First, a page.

[Ppnews] Panel Recommends Firing of Ward Churchill - Churchill responds

Political Prisoner News ppnews at freedomarchives.org
Wed Jun 14 14:03:52 EDT 2006

Ward's response follows

Panel recommends firing Colo. professor
By DAN ELLIOTT, Associated Press Writer
Tuesday, 6/13/2006


A University of Colorado committee recommended on Tuesday firing a 
professor who called some of the World Trade Center victims "little 
Eichmanns," citing repeated research misconduct.

The panel's recommendation now goes to university officials for a 
final decision.

Ward Churchill, a tenured professor of ethnic studies, denied the 
allegations. He has vowed to fight his dismissal with a lawsuit.

"Baloney. That's my one-word-response," he said. He noted there have 
been previous calls for his removal, "whether or not it was legal."

The school's investigation focused on allegations that Churchill 
committed research misconduct and plagiarism.

In a written statement, Churchill dismissed the investigation as an 
attempt to silence him. He said he "could have done it better" in 
minor areas on some of the research in question but said he was being 
held to higher standards than most academics.

"This process has not demonstrated that I engaged in any serious 
research misconduct but that, after more than a year of painstaking 
review, those charged with firing me could find nothing more than a 
few footnotes and questions of attribution to quibble over," he wrote.

The panel did not address his essay relating the 2001 terrorist 
attacks to U.S. abuses abroad. The essay referred to some World Trade 
Center victims as "little Eichmanns," a reference to Adolf Eichmann, 
who carried out Adolf Hitler's plan to exterminate European Jews 
during World War II.

The essay was largely ignored until January 2005, when it came to 
light before a scheduled speech at a college in upstate New York.

Churchill's case has been cited by conservatives as an example of how 
universities have overstocked their faculties with leftists. Others 
raised concerns about academic freedom.

June 14, 2006

Turning Quibbles Over Footnotes into Academic Felonies

My Trial By Media


Bolder, Colorado.

On February 2, 2005, Colorado Governor Bill Owens called for me to be 
fired because of statements I made about U.S. foreign policy that 
were clearly protected by the First Amendment. It would have been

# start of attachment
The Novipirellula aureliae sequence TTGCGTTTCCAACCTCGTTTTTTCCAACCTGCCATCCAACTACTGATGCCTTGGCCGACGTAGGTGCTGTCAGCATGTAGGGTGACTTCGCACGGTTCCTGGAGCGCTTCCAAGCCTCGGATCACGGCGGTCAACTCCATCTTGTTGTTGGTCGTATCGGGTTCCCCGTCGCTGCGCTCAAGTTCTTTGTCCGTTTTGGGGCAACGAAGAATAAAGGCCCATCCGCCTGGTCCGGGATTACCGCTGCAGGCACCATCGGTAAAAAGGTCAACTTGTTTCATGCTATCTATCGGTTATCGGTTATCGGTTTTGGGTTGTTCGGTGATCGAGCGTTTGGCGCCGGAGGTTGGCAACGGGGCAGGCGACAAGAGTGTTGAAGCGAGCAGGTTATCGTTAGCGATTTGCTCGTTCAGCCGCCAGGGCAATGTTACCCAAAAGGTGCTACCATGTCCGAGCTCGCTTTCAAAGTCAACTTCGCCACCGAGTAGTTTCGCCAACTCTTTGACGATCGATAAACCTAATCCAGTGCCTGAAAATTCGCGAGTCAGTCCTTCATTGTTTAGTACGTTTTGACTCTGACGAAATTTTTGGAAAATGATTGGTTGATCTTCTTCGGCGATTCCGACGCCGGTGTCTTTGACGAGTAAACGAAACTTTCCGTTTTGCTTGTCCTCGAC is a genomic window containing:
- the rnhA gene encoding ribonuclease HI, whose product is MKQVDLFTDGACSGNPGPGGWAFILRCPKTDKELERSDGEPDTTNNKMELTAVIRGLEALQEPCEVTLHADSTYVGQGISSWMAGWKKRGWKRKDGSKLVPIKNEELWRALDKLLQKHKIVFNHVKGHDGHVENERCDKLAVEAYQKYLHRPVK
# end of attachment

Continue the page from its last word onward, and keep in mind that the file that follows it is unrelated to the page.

illegal to do so then, and it is just as illegal today.

More than 16 months ago Governor Owens informed then-CU President 
Betsy Hoffman that his office would "work closely with her and the 
Board of Regents to terminate" me. A few weeks later President 
Hoffman expressed her fears of a "new McCarthyism" to the Boulder 
faculty, and a few days later she resigned. Apparently this message 
was not lost on the remaining CU administrators.

The fact that CU has spent over a year and a great deal of money 
conducting a sham investigation of "research misconduct" does not 
convert an otherwise illegal action into a legitimate one. In its 
determination to fire me, the University has continuously violated 
its own rules, the Regents' laws on academic freedom, and the U.S. 
Constitution's guarantees of due process and equal protection. As 
today's press release illustrates, CU 
administrators have conducted a "trial by media," not a confidential 
personnel investigation. Today's report is but the latest step in 
this process.

After encouraging malicious and frivolous allegations to be made, 
Interim Chancellor DiStefano, as complainant, submitted the resulting 
media stories as if they were his own allegations of research 
misconduct. These were then investigated by a committee which, over 
my objections, was dominated by CU insiders. That committee's report 
has now been rubber stamped by the Standing Committee on Research 
Misconduct (SCRM), and SCRM's approval will proceed back up the 
internal hierarchy to Interim Chancellor DiStefano for his approval.

Anyone who bothers to read the investigative committee's 
unnecessarily long and obfuscatory report will see that the committee 
both deviated from and far exceeded its mandate to served as an 
unbiased, non-adversarial, fact-finding body. Instead, it functioned 
as prosecutor, jury and judge. Despite the availability of outside 
experts in my field, no one on the committee had expertise in 
American Indian Studies and the committee included no American Indians.

The investigative committee artificially constricted the time and 
manner of my responses and then disregarded the evidence I was able 
to present. It did not measure my work against the accepted practices 
of my discipline; instead it invented and applied a secret set of 
standards. Even so, it was unable to provide the required evidence 
that I violated relevant norms and, in the end, resorted to 
recommending harsh sanctions because I did not have the "right attitude."

This process has not demonstrated that I engaged in any serious 
research misconduct but that, after more than a year of painstaking 
review, those charged with firing me could find nothing more than a 
few footnotes and questions of attribution to quibble over.

University of Colorado administrators have simply confirmed that they 
will shamelessly cater to political pressure, discarding the most 
basic principles of academic freedom in their attempt to silence me 
and discredit my work.

The Freedom Archives
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